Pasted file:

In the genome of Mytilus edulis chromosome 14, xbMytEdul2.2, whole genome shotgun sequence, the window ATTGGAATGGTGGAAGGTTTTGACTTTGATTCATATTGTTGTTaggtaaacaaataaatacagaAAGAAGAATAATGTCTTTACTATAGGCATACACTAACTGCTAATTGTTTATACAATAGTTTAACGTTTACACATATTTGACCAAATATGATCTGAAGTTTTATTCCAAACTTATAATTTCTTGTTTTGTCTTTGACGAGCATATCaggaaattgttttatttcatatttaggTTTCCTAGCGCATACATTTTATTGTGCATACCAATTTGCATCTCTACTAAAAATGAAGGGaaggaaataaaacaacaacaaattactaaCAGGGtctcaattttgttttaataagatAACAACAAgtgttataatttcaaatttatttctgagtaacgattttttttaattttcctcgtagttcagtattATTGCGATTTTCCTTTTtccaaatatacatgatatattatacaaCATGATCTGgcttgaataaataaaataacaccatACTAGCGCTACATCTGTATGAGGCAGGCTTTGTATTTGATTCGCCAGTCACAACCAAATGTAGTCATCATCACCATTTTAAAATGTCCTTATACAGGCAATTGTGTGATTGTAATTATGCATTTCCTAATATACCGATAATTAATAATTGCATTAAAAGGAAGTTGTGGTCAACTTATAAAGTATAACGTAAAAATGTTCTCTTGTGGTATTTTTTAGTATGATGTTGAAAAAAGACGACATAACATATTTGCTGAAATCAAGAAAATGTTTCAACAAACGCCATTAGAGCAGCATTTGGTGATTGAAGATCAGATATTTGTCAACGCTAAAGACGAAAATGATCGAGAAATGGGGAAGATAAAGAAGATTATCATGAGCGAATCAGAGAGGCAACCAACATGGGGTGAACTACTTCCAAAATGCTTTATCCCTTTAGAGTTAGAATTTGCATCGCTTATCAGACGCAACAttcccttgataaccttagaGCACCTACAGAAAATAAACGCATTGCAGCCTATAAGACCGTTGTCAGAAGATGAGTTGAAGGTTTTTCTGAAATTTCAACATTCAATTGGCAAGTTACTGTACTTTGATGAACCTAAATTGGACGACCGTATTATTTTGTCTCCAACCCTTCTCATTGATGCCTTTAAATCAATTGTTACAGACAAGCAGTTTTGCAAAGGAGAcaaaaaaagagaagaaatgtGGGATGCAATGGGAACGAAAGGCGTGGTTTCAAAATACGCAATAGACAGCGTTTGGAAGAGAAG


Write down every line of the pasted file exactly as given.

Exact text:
In the genome of Mytilus edulis chromosome 14, xbMytEdul2.2, whole genome shotgun sequence, the window ATTGGAATGGTGGAAGGTTTTGACTTTGATTCATATTGTTGTTaggtaaacaaataaatacagaAAGAAGAATAATGTCTTTACTATAGGCATACACTAACTGCTAATTGTTTATACAATAGTTTAACGTTTACACATATTTGACCAAATATGATCTGAAGTTTTATTCCAAACTTATAATTTCTTGTTTTGTCTTTGACGAGCATATCaggaaattgttttatttcatatttaggTTTCCTAGCGCATACATTTTATTGTGCATACCAATTTGCATCTCTACTAAAAATGAAGGGaaggaaataaaacaacaacaaattactaaCAGGGtctcaattttgttttaataagatAACAACAAgtgttataatttcaaatttatttctgagtaacgattttttttaattttcctcgtagttcagtattATTGCGATTTTCCTTTTtccaaatatacatgatatattatacaaCATGATCTGgcttgaataaataaaataacaccatACTAGCGCTACATCTGTATGAGGCAGGCTTTGTATTTGATTCGCCAGTCACAACCAAATGTAGTCATCATCACCATTTTAAAATGTCCTTATACAGGCAATTGTGTGATTGTAATTATGCATTTCCTAATATACCGATAATTAATAATTGCATTAAAAGGAAGTTGTGGTCAACTTATAAAGTATAACGTAAAAATGTTCTCTTGTGGTATTTTTTAGTATGATGTTGAAAAAAGACGACATAACATATTTGCTGAAATCAAGAAAATGTTTCAACAAACGCCATTAGAGCAGCATTTGGTGATTGAAGATCAGATATTTGTCAACGCTAAAGACGAAAATGATCGAGAAATGGGGAAGATAAAGAAGATTATCATGAGCGAATCAGAGAGGCAACCAACATGGGGTGAACTACTTCCAAAATGCTTTATCCCTTTAGAGTTAGAATTTGCATCGCTTATCAGACGCAACAttcccttgataaccttagaGCACCTACAGAAAATAAACGCATTGCAGCCTATAAGACCGTTGTCAGAAGATGAGTTGAAGGTTTTTCTGAAATTTCAACATTCAATTGGCAAGTTACTGTACTTTGATGAACCTAAATTGGACGACCGTATTATTTTGTCTCCAACCCTTCTCATTGATGCCTTTAAATCAATTGTTACAGACAAGCAGTTTTGCAAAGGAGAcaaaaaaagagaagaaatgtGGGATGCAATGGGAACGAAAGGCGTGGTTTCAAAATACGCAATAGACAGCGTTTGGAAGAGAAG